Guideline developers in the United States were inconsistent in applying criteria for appropriate Grading of Recommendations, Assessment, Development and Evaluation use

Colby Dixon, Paul E. Dixon, Shahnaz Sultan, Reem Mustafa, Rebecca L. Morgan, Mohammed Hassan Murad, Yngve Falck-Ytter, Philipp Dahm

Research output: Contribution to journalArticle

Abstract

Objectives: We assessed whether guidelines published by organizations based in the United States comply with published criteria for the use of the Grading of Recommendations, Assessment, Development and Evaluation (GRADE) approach. Study Design and Setting: We performed a cross-sectional study of all clinical practice guidelines that indicated the use of the GRADE approach, were published between 2011 and 2018, and listed in the National Guidelines Clearinghouse. Results: We included 67 guideline documents from 44 of 135 (32.6%) US-based organizations that indicated the use of the GRADE approach. The majority (60/67, 89.6%) of guidelines defined the certainty of evidence consistent with GRADE, but only approximately 1 in 10 (7/67, 10.4%) explicitly reported consideration of all eight criteria to assess the certainty in the evidence for rating down and up. A majority of guidelines (36/67, 53.7%) provided a summary of the evidence, described explicit consideration of all four central domains (36/67, 53.7%), and rated the strength of recommendation consistent with GRADE (36/67, 53.7%). Conclusion: Approximately one in three US-based organizations developing evidence-based guidelines report the use of GRADE, but adherence to published criteria is inconsistent. As uptake of the GRADE approach increases in the United States, continued efforts to train guideline methodologists and panel members are important.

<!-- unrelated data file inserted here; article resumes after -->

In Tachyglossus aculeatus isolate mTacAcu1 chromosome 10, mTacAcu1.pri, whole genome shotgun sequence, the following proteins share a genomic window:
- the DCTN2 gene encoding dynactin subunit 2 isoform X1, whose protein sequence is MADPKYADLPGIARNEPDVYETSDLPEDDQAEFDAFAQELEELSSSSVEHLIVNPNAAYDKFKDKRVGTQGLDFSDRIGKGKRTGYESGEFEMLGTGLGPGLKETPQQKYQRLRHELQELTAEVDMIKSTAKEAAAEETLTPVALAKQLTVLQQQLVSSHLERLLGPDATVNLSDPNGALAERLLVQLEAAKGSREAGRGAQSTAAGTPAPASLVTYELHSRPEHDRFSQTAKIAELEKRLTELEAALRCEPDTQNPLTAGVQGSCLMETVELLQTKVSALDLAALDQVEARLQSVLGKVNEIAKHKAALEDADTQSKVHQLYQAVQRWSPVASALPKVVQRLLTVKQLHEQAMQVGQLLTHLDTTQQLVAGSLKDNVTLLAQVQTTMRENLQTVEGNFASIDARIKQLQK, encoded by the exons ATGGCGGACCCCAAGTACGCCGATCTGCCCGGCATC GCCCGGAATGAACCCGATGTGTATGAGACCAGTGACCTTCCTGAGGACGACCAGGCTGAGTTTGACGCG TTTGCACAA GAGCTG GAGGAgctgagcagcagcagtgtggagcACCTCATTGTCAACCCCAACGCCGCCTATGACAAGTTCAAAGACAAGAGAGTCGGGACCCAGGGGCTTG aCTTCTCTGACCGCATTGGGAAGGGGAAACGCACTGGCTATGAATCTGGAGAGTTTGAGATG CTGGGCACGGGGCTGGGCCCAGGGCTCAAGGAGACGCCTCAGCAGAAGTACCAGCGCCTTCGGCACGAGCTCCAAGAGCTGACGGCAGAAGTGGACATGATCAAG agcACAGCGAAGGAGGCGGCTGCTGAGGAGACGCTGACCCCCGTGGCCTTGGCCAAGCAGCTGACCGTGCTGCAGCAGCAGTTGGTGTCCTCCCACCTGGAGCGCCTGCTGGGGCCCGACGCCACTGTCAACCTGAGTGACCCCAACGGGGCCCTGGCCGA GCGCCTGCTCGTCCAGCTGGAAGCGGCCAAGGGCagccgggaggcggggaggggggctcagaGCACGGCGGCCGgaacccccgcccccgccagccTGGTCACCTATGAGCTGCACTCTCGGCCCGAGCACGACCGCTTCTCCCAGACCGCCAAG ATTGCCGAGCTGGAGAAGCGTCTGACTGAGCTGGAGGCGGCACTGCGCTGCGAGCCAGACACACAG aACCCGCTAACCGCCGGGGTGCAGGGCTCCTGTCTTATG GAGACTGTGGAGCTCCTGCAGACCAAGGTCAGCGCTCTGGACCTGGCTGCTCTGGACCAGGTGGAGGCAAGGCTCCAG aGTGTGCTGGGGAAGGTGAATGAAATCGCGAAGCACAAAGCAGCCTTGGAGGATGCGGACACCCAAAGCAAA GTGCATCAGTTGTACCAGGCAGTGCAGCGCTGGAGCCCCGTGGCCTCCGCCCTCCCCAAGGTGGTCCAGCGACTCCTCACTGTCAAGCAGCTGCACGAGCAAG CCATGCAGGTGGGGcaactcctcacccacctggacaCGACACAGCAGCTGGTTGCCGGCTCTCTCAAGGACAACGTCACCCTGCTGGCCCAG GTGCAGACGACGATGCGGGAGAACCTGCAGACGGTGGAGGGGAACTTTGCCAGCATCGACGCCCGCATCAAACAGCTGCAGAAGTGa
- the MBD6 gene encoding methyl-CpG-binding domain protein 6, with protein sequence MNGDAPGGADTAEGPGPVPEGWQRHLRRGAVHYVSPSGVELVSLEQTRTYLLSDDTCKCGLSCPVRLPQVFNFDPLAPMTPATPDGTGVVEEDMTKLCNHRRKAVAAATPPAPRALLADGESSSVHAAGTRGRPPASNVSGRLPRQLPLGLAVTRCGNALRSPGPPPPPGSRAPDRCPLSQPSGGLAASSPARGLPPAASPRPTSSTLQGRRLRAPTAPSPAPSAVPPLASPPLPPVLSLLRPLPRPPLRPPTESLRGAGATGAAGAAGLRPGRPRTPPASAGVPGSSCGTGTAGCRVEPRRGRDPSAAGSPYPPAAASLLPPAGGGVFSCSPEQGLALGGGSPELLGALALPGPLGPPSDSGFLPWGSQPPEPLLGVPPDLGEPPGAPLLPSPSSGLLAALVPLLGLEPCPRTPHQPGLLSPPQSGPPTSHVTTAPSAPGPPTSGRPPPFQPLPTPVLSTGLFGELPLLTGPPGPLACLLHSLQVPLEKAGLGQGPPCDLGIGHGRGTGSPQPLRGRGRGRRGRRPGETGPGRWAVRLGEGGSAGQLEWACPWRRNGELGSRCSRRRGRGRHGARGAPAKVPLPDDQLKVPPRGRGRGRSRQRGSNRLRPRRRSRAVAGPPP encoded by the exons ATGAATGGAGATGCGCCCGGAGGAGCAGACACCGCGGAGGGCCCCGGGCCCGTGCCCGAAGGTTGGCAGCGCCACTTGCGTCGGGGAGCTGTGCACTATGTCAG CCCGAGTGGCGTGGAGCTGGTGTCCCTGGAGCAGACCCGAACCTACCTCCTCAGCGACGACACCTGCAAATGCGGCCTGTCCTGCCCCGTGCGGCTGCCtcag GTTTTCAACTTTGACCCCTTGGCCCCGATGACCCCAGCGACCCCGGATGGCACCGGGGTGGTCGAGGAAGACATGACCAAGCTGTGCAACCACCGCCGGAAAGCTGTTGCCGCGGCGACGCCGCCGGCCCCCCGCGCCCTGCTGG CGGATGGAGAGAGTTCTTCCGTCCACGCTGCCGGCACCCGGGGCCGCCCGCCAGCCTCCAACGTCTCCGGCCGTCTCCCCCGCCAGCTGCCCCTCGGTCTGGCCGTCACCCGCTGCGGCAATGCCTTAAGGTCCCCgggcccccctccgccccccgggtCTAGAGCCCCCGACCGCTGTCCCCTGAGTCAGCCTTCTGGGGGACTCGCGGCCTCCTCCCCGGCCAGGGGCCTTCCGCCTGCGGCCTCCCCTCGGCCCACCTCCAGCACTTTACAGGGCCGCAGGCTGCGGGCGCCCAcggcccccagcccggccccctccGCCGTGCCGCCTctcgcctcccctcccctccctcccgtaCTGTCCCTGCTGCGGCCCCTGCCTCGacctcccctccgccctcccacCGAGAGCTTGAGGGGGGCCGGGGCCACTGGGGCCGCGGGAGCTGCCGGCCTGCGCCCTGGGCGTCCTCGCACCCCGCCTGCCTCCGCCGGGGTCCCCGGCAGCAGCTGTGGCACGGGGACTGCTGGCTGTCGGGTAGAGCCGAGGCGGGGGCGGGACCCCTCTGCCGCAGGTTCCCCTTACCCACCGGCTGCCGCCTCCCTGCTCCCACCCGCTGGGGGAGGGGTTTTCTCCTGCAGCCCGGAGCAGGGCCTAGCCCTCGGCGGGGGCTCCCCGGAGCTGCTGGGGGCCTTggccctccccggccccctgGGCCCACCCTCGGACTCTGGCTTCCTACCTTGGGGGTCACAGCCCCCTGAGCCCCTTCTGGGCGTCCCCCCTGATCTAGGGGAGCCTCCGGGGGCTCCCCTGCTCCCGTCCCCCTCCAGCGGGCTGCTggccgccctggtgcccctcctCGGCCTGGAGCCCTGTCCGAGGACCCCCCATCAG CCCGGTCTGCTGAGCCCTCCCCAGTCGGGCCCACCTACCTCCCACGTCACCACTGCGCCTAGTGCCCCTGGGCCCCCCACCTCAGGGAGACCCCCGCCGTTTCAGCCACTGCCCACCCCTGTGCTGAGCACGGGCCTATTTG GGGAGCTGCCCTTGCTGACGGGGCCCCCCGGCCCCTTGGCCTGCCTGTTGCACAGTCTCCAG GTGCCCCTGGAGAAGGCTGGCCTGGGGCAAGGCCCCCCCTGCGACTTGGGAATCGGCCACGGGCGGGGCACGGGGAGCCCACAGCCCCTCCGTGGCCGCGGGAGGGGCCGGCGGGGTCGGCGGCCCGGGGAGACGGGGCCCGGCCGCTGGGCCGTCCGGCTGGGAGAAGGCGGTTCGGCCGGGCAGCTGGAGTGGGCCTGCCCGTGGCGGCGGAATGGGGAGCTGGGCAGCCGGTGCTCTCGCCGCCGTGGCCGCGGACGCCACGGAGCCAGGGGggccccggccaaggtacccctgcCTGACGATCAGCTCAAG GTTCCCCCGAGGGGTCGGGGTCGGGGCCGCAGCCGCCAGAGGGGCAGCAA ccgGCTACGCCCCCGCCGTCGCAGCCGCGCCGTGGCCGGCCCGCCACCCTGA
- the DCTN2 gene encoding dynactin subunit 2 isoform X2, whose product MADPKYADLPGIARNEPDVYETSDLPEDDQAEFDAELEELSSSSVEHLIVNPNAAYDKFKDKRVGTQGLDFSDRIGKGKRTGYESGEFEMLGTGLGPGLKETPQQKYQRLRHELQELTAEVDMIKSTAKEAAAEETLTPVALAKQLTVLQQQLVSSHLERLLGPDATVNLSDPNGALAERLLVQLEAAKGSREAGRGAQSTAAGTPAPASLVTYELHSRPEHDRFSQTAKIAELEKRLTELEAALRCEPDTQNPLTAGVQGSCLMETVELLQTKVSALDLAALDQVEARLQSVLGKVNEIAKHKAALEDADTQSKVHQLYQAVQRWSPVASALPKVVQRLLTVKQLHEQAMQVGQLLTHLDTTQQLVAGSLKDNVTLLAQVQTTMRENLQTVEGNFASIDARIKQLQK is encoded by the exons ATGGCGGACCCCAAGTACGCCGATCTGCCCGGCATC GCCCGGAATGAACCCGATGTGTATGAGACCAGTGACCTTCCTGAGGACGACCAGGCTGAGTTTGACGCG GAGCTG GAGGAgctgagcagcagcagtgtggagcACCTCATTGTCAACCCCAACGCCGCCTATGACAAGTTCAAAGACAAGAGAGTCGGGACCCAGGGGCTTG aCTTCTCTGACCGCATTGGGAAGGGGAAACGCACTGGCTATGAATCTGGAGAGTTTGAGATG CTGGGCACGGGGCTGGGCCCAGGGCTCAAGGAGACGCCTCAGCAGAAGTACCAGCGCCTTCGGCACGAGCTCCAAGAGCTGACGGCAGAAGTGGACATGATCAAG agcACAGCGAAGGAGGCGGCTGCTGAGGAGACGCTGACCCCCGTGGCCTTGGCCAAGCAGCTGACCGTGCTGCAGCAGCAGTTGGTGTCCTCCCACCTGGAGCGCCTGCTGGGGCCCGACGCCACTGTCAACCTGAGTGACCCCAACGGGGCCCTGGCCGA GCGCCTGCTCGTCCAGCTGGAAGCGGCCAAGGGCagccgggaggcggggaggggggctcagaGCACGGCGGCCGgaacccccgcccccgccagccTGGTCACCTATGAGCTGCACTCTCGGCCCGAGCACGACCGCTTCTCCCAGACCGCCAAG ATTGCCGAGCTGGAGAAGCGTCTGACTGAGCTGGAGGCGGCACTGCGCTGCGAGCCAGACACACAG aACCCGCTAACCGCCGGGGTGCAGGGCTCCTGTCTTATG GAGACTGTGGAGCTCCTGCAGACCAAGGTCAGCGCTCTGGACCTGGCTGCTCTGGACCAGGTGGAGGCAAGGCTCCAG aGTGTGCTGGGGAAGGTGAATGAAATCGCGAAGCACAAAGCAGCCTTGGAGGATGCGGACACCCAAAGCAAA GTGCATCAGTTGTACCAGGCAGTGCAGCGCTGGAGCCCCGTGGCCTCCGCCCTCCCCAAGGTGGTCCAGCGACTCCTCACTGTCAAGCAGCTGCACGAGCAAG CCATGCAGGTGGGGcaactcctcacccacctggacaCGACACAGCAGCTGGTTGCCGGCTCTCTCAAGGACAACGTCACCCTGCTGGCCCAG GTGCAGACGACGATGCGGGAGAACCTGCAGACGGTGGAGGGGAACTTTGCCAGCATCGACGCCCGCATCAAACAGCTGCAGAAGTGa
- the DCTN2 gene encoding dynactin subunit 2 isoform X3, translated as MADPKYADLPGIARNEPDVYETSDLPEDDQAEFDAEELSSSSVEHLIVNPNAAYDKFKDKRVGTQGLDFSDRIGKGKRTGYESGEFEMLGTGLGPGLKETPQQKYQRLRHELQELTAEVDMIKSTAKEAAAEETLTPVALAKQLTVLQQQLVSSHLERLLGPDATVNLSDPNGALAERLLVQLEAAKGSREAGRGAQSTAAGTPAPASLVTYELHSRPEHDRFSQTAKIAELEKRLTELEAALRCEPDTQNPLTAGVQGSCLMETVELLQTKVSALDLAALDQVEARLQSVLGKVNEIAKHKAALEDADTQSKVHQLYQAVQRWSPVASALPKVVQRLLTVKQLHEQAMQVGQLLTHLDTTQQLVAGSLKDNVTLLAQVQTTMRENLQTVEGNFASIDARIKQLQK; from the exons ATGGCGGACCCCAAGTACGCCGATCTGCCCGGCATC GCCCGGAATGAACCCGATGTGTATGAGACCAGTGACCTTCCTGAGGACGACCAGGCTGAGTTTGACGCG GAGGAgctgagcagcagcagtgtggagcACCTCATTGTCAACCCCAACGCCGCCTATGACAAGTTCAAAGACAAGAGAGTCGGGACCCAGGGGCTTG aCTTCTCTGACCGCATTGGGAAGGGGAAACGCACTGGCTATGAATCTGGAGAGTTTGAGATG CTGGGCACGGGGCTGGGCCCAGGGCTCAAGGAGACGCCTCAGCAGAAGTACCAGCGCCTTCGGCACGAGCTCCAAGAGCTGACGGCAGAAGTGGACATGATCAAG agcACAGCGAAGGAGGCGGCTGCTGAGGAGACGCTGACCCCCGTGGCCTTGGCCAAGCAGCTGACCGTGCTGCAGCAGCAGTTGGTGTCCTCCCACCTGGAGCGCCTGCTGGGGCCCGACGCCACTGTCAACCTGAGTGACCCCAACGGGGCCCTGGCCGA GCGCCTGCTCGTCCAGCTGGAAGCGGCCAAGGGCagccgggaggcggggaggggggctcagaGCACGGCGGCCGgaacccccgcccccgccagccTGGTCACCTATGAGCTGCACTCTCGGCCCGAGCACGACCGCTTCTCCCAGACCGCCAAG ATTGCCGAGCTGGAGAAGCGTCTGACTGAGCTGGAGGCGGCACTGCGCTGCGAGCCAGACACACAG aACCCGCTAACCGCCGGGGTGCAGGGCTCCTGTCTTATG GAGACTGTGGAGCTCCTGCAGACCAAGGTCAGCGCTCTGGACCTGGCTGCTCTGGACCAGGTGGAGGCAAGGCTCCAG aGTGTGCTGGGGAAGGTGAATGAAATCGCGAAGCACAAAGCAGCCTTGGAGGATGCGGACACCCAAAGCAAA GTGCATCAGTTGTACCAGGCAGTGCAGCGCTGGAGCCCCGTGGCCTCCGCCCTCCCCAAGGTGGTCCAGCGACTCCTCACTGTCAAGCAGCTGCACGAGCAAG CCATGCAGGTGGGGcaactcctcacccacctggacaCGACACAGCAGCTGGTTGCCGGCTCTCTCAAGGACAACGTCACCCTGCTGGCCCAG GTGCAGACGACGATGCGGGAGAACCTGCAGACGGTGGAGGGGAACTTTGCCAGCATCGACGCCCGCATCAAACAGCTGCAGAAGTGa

Original languageEnglish (US)
Pages (from-to)193-199
Number of pages7
JournalJournal of Clinical Epidemiology
Volume124
DOIs
StatePublished - Aug 2020

Keywords

  • Certainty of evidence
  • Clinical practice guidelines
  • Evidence-based medicine
  • GRADE
  • Strength of recommendations
  • United States

ASJC Scopus subject areas

  • Epidemiology

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